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Easy Literacy Development Tips for Teachers

Literacy, a piece of education that shows up in all the subjects we teach. From English class to story problems in math literacy is literally everywhere in education. When students struggle to read, it can make several other tasks difficult to do as well. How do we build strong literacy skills in our students to help them embrace their learning instead of struggling with the words? Here are six easy literacy development strategies for teachers. 

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#1 Keep Track!  

Truth bomb: A student can “read” by just looking at a few words at a time and reading them. Literacy isn’t just about reading though. Literacy development is about reading AND understanding what we read. Often times the comprehension part of reading that puts students on the struggle bus. One way to open the doors and let them off this bus is by encouraging and giving them the tools to keep track of their reading. 

Truth bomb: A student can “read” by just looking at a few words at a time and reading them. Literacy isn’t just about reading though. Literacy is about reading AND understanding what we read. Click To Tweet

While we can do this through guided reading, another way to do this is to chart their progress as they read. This chart can show the basic points of plot or simple ask them to retell what they read about. Not only will charting their reading help them keep focus, it will also show you what they are and are not understanding. 

#2 Let’s Talk About It! 

Another easy way to develop literacy skills is to teach to the whole brain. Whole Brain Teaching (WBT) helps students make connections to different areas which increases their overall understanding. When you use WBT for guided reading and with writing, you show them how to develop vital skills. The best part about WBT thinking, it can be used in literacy centers. 

#3 Check 1,2 Comprehension Check 1,2

Whole brain thinking isn’t just great for reading and writing, it can also be very helpful when it comes to fluency. This is another great guided reading activity and something you can use in literacy centers especially if you have a classroom helper! Fluency can help not only with the overall understanding of a text, it can help make them stronger and more confident readers.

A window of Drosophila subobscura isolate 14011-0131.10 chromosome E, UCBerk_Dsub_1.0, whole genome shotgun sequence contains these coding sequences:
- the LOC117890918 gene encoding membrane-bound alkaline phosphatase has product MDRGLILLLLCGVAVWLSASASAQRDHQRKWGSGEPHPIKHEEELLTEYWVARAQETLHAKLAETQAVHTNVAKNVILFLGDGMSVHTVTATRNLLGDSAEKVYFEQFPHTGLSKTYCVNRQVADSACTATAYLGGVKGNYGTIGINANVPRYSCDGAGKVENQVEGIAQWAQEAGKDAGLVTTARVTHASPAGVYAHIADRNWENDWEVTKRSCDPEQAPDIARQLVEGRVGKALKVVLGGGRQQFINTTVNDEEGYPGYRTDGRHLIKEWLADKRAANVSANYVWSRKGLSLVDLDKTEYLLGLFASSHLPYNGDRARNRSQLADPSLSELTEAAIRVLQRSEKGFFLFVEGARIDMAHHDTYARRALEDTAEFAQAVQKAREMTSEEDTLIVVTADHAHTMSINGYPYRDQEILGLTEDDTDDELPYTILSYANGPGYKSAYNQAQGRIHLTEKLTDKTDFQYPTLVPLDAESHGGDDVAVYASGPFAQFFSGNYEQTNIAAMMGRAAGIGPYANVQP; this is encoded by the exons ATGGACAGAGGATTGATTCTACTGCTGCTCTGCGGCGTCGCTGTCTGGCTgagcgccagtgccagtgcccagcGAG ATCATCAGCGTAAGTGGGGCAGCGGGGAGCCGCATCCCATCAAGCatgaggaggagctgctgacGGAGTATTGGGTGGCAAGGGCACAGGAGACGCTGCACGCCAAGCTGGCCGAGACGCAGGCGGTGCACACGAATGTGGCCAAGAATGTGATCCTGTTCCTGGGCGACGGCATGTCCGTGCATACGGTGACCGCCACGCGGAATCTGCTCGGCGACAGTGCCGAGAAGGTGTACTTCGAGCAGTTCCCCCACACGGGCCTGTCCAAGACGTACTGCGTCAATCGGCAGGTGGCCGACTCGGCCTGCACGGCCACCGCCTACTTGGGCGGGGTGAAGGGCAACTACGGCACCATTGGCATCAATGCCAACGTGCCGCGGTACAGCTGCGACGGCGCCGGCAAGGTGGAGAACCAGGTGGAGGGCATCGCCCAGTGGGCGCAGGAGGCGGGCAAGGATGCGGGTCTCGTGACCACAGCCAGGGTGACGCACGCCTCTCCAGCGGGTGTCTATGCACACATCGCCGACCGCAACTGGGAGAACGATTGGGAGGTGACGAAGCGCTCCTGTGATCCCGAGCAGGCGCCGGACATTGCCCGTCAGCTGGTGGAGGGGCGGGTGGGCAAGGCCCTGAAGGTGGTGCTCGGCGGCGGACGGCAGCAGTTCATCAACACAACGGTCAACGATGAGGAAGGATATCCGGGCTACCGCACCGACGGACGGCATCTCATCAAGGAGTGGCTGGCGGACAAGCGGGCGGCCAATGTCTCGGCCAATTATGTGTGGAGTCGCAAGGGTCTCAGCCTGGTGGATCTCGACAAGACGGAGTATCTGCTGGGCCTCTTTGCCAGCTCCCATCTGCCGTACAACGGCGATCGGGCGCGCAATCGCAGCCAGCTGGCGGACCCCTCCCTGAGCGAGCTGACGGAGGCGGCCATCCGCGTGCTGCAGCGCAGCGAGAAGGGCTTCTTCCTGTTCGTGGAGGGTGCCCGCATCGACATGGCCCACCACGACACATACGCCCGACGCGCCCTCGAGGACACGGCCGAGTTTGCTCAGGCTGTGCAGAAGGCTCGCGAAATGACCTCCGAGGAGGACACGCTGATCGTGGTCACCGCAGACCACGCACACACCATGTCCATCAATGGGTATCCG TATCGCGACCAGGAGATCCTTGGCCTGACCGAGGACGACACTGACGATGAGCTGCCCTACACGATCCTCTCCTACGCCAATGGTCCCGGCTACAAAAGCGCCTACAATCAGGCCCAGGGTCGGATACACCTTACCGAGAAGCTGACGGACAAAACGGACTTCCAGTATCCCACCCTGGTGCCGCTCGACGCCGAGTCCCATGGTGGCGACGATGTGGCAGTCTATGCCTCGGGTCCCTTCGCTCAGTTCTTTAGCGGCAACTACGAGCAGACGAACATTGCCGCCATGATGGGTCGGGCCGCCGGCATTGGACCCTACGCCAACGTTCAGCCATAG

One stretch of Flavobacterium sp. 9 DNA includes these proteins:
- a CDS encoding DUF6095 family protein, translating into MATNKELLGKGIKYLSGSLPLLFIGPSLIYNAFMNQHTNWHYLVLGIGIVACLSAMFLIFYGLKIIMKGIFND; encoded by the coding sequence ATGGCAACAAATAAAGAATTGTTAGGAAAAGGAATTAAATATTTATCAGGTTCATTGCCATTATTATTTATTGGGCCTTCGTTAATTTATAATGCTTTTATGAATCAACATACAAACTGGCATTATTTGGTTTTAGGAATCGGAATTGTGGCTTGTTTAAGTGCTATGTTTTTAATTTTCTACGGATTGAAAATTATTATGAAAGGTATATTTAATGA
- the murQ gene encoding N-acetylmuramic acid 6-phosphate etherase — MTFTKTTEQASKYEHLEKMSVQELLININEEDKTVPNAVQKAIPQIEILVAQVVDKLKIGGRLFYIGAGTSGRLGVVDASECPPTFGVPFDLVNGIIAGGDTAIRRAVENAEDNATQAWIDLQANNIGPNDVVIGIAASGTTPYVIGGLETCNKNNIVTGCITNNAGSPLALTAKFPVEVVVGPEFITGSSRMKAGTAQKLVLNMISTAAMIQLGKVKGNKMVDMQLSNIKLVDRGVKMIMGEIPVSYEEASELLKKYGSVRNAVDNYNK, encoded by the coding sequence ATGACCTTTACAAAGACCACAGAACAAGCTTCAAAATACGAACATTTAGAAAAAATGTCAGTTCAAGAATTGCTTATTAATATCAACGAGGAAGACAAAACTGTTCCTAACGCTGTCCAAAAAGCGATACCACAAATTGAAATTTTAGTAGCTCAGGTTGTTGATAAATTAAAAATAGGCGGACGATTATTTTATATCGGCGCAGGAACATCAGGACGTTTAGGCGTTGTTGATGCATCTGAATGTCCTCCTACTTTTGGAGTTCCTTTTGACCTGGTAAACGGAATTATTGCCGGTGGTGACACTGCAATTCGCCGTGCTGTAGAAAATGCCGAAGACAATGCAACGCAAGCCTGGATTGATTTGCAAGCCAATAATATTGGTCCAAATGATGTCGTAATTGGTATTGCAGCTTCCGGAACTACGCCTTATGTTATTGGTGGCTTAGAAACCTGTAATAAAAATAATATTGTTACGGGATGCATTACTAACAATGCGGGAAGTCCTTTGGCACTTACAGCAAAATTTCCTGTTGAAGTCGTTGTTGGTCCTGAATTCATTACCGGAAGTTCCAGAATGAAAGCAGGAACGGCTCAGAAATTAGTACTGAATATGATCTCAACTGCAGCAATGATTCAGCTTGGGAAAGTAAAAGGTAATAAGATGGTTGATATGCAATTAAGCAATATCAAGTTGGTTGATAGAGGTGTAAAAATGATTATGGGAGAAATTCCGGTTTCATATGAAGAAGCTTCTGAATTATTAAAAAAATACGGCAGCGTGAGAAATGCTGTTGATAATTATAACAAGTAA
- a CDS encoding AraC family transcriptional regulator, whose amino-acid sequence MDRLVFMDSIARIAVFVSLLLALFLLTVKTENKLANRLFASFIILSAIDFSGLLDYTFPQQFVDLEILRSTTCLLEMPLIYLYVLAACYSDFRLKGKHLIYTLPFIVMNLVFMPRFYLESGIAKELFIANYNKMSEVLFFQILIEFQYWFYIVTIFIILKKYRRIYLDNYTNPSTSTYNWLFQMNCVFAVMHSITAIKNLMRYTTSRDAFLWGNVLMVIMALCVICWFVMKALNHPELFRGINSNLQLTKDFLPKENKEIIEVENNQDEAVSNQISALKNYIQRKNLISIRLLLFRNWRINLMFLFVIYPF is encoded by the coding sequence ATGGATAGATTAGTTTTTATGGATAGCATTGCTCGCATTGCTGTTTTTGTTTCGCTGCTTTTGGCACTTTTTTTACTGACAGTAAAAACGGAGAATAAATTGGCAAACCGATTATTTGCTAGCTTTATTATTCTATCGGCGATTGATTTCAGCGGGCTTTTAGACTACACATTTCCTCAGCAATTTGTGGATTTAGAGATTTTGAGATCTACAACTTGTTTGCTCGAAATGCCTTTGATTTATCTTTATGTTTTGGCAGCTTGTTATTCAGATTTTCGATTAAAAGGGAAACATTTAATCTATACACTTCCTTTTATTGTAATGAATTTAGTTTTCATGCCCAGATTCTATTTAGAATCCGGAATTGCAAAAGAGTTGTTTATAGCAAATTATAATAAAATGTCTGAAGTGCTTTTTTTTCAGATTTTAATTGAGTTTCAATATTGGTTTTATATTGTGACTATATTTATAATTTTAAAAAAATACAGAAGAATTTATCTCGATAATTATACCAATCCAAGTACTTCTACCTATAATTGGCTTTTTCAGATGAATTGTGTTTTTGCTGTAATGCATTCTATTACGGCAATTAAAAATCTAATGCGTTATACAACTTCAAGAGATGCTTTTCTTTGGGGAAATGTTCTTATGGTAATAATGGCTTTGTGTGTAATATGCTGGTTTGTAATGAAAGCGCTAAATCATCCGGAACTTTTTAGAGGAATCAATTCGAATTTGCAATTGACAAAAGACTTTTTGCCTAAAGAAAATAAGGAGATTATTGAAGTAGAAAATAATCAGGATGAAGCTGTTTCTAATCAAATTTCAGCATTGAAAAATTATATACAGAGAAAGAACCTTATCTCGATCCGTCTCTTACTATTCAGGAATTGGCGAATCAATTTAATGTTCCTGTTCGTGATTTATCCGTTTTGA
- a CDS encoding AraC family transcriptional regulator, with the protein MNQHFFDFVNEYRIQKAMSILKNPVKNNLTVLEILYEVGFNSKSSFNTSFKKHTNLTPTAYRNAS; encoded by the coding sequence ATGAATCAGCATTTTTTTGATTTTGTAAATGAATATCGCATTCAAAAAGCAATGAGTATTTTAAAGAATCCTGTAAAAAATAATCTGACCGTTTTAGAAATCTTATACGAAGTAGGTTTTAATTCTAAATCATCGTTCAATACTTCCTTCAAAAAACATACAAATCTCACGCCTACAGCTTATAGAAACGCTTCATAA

#4 Phonetic Fun 

The basics of literacy development are phonetics. When students know their phonetics, they are able to figure out unknown words. One of the best things you can do to make phonics fun is to play a game! Games are not only great for reinforcing skills, but they are also great for getting kids to buy into the idea. Squares Your Brain, for example, is a great game to play in centers. 

Another great game to play for fast finishers and in centers is BUMP games. This game is amazing to have in nice little boxes for students to grab when they get done with work. With this game, students can work more phonetic language and practice while having fun challenging themselves or maybe a friend. 

#5 Sight Words for the Win! 

One of the best things we can do for our students when developing language is to utilize the sight words we read so much about. Looking at sight words is great, but there are so many ways to use sight words. When students master sight words, they gain knowledge on high frequency words plus they can learn how parts of those words can help them find the meaning of other words. Because students can use sight words to find the meaning of other words, they build strong literacy skills. In addition, knowing their sight words helps build strong fluency. 

#6 Literacy Centers 

Literacy centers are some of the golden tools of education. When you use literacy centers effectively, we can develop literacy skills easily with any of the tools from above. By using literacy centers, you have the opportunity to teach to the whole brain and maximize your students’ literacy skills no matter what level they start at. 

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Literacy is a big idea that makes a big difference in the education world and not just in English class. Strong literacy skills help students in math, science, history, and more! Make sure you are making literacy a big part of your classroom this year, and you’ll make your year better in every single class you teach. 

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